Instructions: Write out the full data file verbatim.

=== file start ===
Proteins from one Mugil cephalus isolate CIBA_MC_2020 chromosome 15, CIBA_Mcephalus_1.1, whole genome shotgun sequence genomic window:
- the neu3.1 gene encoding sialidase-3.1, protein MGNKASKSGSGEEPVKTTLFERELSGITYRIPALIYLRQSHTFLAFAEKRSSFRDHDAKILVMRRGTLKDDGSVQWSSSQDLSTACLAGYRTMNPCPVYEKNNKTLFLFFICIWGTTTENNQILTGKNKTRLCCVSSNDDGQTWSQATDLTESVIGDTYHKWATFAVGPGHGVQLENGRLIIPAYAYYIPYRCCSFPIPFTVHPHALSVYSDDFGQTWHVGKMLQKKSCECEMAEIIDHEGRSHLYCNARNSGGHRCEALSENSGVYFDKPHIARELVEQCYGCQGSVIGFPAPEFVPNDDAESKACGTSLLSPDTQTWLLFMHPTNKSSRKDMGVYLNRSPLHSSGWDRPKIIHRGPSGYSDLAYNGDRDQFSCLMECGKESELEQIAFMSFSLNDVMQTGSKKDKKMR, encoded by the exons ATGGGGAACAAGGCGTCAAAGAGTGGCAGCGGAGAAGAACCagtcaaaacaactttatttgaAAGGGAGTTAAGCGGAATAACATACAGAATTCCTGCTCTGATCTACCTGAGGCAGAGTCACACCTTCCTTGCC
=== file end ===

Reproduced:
Proteins from one Mugil cephalus isolate CIBA_MC_2020 chromosome 15, CIBA_Mcephalus_1.1, whole genome shotgun sequence genomic window:
- the neu3.1 gene encoding sialidase-3.1, protein MGNKASKSGSGEEPVKTTLFERELSGITYRIPALIYLRQSHTFLAFAEKRSSFRDHDAKILVMRRGTLKDDGSVQWSSSQDLSTACLAGYRTMNPCPVYEKNNKTLFLFFICIWGTTTENNQILTGKNKTRLCCVSSNDDGQTWSQATDLTESVIGDTYHKWATFAVGPGHGVQLENGRLIIPAYAYYIPYRCCSFPIPFTVHPHALSVYSDDFGQTWHVGKMLQKKSCECEMAEIIDHEGRSHLYCNARNSGGHRCEALSENSGVYFDKPHIARELVEQCYGCQGSVIGFPAPEFVPNDDAESKACGTSLLSPDTQTWLLFMHPTNKSSRKDMGVYLNRSPLHSSGWDRPKIIHRGPSGYSDLAYNGDRDQFSCLMECGKESELEQIAFMSFSLNDVMQTGSKKDKKMR, encoded by the exons ATGGGGAACAAGGCGTCAAAGAGTGGCAGCGGAGAAGAACCagtcaaaacaactttatttgaAAGGGAGTTAAGCGGAATAACATACAGAATTCCTGCTCTGATCTACCTGAGGCAGAGTCACACCTTCCTTGCC